That issue was put together in one of the strangest ways I’ve ever worked because Gabe Bautista has joined me at many comic book conventions and shows throughout the United States and he does these incredible paintings for people. He’s trained in watercolor. He has a sort of Moebius-esque quality of being able to feel information from somebody who wants a watercolor sketch. He has a sense of humor, but he’s also a man of the street and his drawings always posited the Elephantmen characters in very ordinary situations but with great heart and great humor.
I’d be watching him do these little paintings and I’d say, “That’s how we should do an issue together.” I’d written a script from three or four years ago and he couldn’t quite get started on it because I think he was trying to draw like Moritat and I think he felt intimidated working on “Elephantmen.” So, I made it less intimidating by giving him little ideas as to characters he could draw in situations that everyone’s familiar with. I wanted to see how the other Elephantmen fit as part of modern society in their future world. He did each painting over the course of more than a year. Sometimes he did them sitting at shows. There’s more paintings than we could fit, but I feel like each one is a work of art and tells a story in itself. The quality of the watercolor makes them so touching and endearing. I think he did a great job, a really inspiring job. My job was to stitch it all together which hopefully I’ve done in a satisfying way that makes sense when you read it.
When I was looking at the characters, I got a more realistic and honest Norman Rockwell kind of a vibe from them. The pieces are clean and well composed, but the subjects aren’t always pretty or happy.
That’s really interesting because I’ve got some of Gabe’s paintings on a bookshelf behind me and right next to them is “Norman Rockwell’s America.” Maybe that was in my subconscious or in Gabe’s. Stan Lee used to always say that, to make a fantastic character believable, you have to surround him with believable, mundane things. I think that works for the Elephantmen just as much as it works for Spider-Man or the Hulk. Or the Thing. If you care about Alicia Masters and the Thing’s love for her, then you can relate. When you see the Thing standing in the rain in “This Man, This Monster” you’ve stood in the rain and felt lonely, everybody can relate. It’s a question of context and if we’re familiar with the context then we’re more accepting of the fantastic characters.
A big part of this issue revolves around the Elephantmen trying to fit into a society that’s not really built for them and doesn’t fully accept them. Did you do any research into minority memoirs or things of that nature for the story?
Yes, I moved to America in 1989 and spent the last 25 years of my life here. That was the research. [Laughs] Anyone who’s an immigrant in any country has a different perspective on the country they move to. That was definitely my experience moving to America, not quite understanding racial tensions in Los Angeles of which there are many. I lived in New York for a while and there’s a lot of racial tensions there. Just the way men and women regarded interracial relationships of which there are many in New York and Los Angeles.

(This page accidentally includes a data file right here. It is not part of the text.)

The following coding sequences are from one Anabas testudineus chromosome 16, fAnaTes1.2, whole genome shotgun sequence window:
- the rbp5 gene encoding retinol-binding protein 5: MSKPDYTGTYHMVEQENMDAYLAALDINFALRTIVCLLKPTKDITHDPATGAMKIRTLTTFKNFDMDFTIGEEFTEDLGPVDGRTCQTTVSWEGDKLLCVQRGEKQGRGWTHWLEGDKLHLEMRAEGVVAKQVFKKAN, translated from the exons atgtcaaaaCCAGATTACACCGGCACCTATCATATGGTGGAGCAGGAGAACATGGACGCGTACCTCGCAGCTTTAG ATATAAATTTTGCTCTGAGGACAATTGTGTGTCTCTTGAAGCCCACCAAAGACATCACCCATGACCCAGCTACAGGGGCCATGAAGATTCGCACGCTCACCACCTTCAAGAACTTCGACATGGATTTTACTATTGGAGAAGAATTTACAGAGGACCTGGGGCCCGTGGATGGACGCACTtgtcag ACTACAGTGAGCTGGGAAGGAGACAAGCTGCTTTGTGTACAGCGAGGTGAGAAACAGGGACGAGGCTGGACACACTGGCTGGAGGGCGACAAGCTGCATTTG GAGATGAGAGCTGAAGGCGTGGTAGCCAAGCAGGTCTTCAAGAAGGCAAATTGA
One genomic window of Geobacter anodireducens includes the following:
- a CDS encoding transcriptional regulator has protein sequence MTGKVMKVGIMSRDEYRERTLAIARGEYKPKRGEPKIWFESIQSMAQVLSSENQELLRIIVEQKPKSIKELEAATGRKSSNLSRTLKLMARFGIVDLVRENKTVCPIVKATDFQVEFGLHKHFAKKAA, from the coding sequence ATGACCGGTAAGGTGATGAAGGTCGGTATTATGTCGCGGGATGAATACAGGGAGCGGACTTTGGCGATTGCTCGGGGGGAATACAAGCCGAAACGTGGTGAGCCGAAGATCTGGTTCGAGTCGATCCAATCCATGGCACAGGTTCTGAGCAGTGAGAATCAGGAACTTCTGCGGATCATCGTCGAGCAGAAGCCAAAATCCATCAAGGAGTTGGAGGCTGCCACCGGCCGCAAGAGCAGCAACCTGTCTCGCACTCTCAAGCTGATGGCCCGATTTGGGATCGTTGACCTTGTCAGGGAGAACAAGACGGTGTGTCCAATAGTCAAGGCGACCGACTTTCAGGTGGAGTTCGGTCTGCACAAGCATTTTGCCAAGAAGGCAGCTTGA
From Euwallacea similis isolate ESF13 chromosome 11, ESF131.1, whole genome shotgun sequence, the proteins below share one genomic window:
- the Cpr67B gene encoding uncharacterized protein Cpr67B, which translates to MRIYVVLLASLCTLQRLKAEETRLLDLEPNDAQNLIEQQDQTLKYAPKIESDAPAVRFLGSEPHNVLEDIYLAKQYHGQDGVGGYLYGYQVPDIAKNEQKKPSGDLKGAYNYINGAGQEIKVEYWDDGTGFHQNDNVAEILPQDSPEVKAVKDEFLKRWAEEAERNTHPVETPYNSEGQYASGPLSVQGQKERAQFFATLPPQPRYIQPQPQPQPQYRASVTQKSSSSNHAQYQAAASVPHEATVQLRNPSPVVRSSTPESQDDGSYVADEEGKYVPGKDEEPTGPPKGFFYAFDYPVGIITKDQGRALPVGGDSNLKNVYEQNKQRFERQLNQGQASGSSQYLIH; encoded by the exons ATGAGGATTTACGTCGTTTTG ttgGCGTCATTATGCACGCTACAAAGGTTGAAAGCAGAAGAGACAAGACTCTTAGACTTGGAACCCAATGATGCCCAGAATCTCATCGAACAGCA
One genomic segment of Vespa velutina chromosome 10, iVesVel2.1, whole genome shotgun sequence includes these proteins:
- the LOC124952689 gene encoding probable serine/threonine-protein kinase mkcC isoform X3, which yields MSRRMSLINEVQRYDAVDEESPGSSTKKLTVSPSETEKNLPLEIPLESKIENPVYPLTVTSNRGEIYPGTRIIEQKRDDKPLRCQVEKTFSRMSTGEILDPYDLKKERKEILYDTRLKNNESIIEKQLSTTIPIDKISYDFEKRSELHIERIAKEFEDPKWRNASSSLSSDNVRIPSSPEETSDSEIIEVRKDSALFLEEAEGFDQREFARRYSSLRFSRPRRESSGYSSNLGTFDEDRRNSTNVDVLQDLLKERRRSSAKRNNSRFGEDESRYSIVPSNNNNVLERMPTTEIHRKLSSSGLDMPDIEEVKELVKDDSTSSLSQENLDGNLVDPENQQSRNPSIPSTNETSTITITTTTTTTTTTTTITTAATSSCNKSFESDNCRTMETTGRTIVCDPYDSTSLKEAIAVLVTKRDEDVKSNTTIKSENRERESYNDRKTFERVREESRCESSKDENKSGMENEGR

If there’s any degree of social commentary, it comes from a lot of my observations which are bound to apply to anyone with a brain. Anybody that moves from one country to another is going to think, “Oh, this isn’t quite right. This is weird.” Racism and social stereotyping, sometimes it’s so ingrained in us that we don’t even know it. Everyone of us knows a bigot that doesn’t think they’re a bigot. Everyone thinks they’re just stating the obvious when they express their prejudice, but prejudice is prejudice if it holds one group or such back.
I’m well aware that there’s a lot of social commentary in “Elephantmen” and probably more in issue #50 than previously, but that’s what makes characters interesting. I was watching “Raging Bull” over the weekend. It’s about a group of Italian-Americans, but it’s racial stereotyping in a way, but Italian-Americans in the boxing business are probably like that. It feels authentic and you feel like you’re watching aliens with the way the men treat the women and the men treat the brothers, the way boxing fights were fixed, the way a boxer comes out of that punch drunk and probably brain damaged. These are all stereotypes that we’re familiar with that are often true.
We often make judgements about other ethnic groups based on what we’ve experienced, what we’ve seen on television, what we’ve seen in movies and what we’ve read. Everybody does it. Bigotry and prejudice are everywhere you just have to take a step back and think, “Wait a minute, is this hurting me and the people I’m prejudiced against. And why am I prejudiced?”
Another aspect of the book’s social commentary and the Elephantmen specifically is the fact that they are soldiers returning from war and trying to reassimilate into society. Do you have personal experience with veterans as well?
I know a lot of Vietnam vets. Just their experiences and their behavior and the fact that so many of them are minorities. I don’t know what the percentage is, but we send an awful lot of black and Latino men and women overseas. It tends to be people from poorer communities that sign up because the training is so attractive and the training might be attractive, having school paid for is attractive. The guys that I know that were in Vietnam are in their 60s and I do know that they are constantly medicated because they have PTSD, they have injuries, some of them are mentally scarred for life, bad dreams. It affects their family lives, their relationships, how they’re perceived by people.